By Keith Jackson
Last Updated: 06/08/20 11:58pm
Rory McIlroy was pleased with his recovery from a rocky start to the PGA Championship and admitted he needed to tidy up his driving in the second round.
McIlroy felt the benign, soft conditions early on meant the TPC Harding Park course was “there for the taking”, but he was unable to take full advantage as he fired a level-par 70 which left him five strokes behind early leader, Jason Day.
The two-time champion matched the birdies of playing-partners Tiger Woods and Justin Thomas at their opening hole, the 10th, but he was soon forced into damage limitation mode when he bogeyed three in a row from the 12th – and he did well to drop only one shot after driving into the hazard at the 14th.
However, McIlroy fought back with birdies at 16 and 18, and a 10-foot putt for another at the first got him into red figures until he missed another fairway at the sixth and could not avoid his fourth blemish of the first day.
“I actually got off a nice start, birdieing the first hole of the day, the 10th hole for us, and then I made three bogeys in a row,” he said afterwards. “And it ended up being a pretty good bogey on 14.
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“And then after that, I was happy, I birdied three holes in a four-hole stretch to get back to under par for the day which was nice. That was good. Then on our second nine, I didn’t hit fairways, and then from there, the way that the pins were tucked, I was just trying to play to the front of the greens and two-putt from 40 feet and move on to the next hole.
“I need to hit a few more fairways tomorrow to try to attack some pins and get it closer, and not leave myself four and five-footers for par all day. Condition-wise, the wind wasn’t up and it was a little warmer, so that was nice. I felt like the course was there for the taking. Obviously Jason Day shot five under, and there’s been a few four unders.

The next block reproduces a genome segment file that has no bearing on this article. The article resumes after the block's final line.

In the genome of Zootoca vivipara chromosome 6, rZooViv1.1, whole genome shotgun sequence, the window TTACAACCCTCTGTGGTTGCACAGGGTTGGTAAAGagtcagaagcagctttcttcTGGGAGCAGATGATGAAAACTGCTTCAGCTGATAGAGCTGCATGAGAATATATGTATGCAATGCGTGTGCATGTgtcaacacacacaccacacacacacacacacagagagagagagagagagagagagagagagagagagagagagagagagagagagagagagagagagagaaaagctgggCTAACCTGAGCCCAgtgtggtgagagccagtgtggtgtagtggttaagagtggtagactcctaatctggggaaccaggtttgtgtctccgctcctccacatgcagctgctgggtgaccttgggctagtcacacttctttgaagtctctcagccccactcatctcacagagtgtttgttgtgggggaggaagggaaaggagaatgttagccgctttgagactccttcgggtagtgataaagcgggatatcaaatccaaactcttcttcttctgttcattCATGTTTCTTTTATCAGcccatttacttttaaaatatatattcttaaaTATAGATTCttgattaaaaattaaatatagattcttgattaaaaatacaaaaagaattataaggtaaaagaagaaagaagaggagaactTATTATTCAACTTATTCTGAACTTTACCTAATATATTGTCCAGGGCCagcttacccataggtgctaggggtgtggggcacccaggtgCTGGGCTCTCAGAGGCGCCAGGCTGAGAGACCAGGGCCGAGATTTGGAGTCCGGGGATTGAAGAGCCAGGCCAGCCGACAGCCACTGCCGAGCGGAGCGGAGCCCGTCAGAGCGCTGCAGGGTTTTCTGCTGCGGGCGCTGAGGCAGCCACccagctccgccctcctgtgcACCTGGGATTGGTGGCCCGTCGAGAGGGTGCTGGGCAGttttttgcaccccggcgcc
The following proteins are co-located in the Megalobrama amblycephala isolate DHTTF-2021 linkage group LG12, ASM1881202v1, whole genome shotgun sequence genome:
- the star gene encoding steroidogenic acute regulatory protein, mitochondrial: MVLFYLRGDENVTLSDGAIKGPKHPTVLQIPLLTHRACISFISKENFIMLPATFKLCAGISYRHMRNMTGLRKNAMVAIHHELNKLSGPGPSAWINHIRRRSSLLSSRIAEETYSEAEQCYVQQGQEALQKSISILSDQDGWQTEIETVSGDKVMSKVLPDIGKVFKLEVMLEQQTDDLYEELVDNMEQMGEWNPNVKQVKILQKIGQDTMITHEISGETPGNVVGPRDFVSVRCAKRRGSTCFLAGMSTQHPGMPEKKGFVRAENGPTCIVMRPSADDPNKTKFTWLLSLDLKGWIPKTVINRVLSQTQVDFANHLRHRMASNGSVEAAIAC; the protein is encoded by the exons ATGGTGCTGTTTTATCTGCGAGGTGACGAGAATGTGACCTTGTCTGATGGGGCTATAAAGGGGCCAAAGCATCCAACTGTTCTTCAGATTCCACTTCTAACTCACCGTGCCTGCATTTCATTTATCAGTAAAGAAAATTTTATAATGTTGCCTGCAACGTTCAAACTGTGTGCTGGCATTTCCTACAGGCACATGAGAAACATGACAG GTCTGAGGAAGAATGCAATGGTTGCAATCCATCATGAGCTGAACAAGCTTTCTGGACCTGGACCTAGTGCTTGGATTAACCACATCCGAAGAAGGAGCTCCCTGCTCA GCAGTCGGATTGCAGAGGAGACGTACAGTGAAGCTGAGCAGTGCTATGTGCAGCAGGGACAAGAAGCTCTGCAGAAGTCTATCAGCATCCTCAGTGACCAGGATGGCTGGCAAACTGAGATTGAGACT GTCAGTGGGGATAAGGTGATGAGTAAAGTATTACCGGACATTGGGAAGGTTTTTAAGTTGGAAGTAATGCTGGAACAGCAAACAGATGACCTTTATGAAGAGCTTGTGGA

“It was there for the taking today. I mean, I feel like I definitely could have been a few shots lower, but you know, I sort of grinded it out and with how I hit it on the back nine, even par actually wasn’t too bad. The way the conditions were, if you hit it well today, every hole was nearly a birdie chance.
“It didn’t quite materialise like that for me but it was good to get it back to even par,” added McIlroy, who admitted the atmosphere between the marquee threeball was cordial and relaxed, and that the lack of spectators has led to a significant uptick in the pace of play – perhaps too quick for a major.
“Certainly I have to remind myself all the time to slow down whether it’s a major or not,” he said. “I think most people would say they play their best golf when they are slightly relaxed, not too, and not on the other side and too intense.
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“We all know each other and play a lot when we are at home, so that makes it a comfortable grouping, as well. Yeah, definitely, I think that’s one of the things that’s come out of not having fans is the rounds have been a little faster. You don’t have to wait for people to settle down, and especially when you’re hitting it in the rough all day like I was.”
Brooks Koepka boldly declared “I probably should win” at his pre-tournament press conference, and he was delighted with his performance and his long-game in particular as he began his bid for a third consecutive PGA victory with a six-birdie 66.
“My iron play I think is key,” he said. “I felt like we had a lot of good numbers today, which always helps, but I struck it really well, put it in the right spots. Felt like I had a good uphill look most of the time, and that’s what you need to do out here. You’ve got to drive it in play, and I felt like I did that. I was pleased with it overall, everything.
“The majors almost seem like an easier week for me, nine holes pretty much every day in the practice rounds and try to stay off my feet and not do too much. I think sometimes guys can not over-prepare, but just practice a little too much.
“If you’re going to be here until Sunday it’s pretty mentally draining. Physically it’s fine, but mentally I’m done after four days of this.”